Should a Vulnerable Adult (VA) fall prey to a financial fraudster, they may also might be less able or unable to assist in the investigation of these crimes. In fact, unlike most business-fraud victims, the VA might be less willing to assist in the investigation because they’re ashamed, embarrassed or deny they were victimized. Nevertheless, it’s important to discover evidence on alleged predatory fraudsters who target VAs, and Certified Fraud Examiners (CFE) can substantially help.
A thief can steal everything a VA owns.
A financial predator can also use a VA’s stolen personally identifiable information to open their financial or even mobile phone accounts. VAs are more likely to entrust others with their financial affairs. If that trust is abused, then the victim may suffer substantial financial loss.
Financial Abuse is a term that describes a wide range of acts, all of which deprive someone of money or property that is rightfully theirs. This may occur through dishonestly or fraud (intentional deception made for personal gain), or may occur in other ways, such as through Negligence or carelessness.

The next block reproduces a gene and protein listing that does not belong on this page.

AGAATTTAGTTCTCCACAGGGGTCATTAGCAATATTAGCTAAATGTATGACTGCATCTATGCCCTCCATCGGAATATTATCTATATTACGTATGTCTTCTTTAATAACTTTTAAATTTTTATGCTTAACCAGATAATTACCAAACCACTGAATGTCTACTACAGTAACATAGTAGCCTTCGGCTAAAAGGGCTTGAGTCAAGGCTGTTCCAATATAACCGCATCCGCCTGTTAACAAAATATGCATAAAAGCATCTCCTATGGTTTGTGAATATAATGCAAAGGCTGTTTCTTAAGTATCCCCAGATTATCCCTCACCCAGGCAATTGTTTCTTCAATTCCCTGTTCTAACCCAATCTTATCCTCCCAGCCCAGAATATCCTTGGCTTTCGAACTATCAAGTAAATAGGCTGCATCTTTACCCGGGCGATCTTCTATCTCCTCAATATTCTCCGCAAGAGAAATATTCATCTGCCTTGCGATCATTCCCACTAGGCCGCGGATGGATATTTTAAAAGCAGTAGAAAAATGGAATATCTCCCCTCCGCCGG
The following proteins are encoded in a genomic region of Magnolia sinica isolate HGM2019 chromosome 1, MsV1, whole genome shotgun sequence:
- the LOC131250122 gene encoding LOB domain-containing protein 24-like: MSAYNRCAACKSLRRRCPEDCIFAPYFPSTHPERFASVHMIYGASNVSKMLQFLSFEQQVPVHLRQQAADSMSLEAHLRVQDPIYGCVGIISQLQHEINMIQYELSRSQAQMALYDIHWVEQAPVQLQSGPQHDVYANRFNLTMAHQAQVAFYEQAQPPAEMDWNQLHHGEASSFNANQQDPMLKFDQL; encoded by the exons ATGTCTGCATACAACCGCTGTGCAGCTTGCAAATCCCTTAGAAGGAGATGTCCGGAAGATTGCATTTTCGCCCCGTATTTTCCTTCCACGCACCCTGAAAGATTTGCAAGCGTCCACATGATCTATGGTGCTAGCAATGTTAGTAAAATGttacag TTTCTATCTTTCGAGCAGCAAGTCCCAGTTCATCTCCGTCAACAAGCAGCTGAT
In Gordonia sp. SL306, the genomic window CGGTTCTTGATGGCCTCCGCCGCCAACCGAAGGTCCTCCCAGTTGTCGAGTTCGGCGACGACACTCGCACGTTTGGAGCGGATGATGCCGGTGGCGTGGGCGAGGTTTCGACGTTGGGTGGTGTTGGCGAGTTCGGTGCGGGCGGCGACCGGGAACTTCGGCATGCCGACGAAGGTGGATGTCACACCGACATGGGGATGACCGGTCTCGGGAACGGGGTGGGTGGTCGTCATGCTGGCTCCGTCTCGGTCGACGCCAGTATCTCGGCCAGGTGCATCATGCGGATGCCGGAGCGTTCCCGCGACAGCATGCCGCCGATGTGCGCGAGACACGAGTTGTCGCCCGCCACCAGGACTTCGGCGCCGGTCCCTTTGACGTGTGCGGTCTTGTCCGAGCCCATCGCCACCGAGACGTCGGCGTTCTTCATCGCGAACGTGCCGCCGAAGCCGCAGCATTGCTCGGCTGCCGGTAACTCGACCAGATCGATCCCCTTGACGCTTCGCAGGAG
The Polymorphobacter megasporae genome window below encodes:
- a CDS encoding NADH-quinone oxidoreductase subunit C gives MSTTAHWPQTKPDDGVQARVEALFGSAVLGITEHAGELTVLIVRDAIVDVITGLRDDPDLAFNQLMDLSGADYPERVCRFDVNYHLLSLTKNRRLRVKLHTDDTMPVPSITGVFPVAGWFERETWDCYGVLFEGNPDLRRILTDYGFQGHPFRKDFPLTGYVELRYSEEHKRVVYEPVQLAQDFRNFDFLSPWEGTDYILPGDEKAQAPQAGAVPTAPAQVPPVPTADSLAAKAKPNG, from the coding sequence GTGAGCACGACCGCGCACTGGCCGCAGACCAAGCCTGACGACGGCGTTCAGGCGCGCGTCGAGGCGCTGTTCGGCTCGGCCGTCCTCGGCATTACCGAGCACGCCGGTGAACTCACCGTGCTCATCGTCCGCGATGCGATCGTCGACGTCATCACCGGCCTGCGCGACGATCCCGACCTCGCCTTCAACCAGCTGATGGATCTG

To be classed as vulnerable, the adult's circumstances must be unable to be altered or improved by the adult's own individual actions without direct assistance from a more capable adult. The vulnerable adult must also be shown to be, on some significant level, a risk to themselves if assistance is not provided.
In conjunction with Action Fraud, various campaigns have been launched to have a positive impact on the way financial crime is dealt with against vulnerable adults, and to raise awareness amongst all agencies involved in dealing with this sort of crime.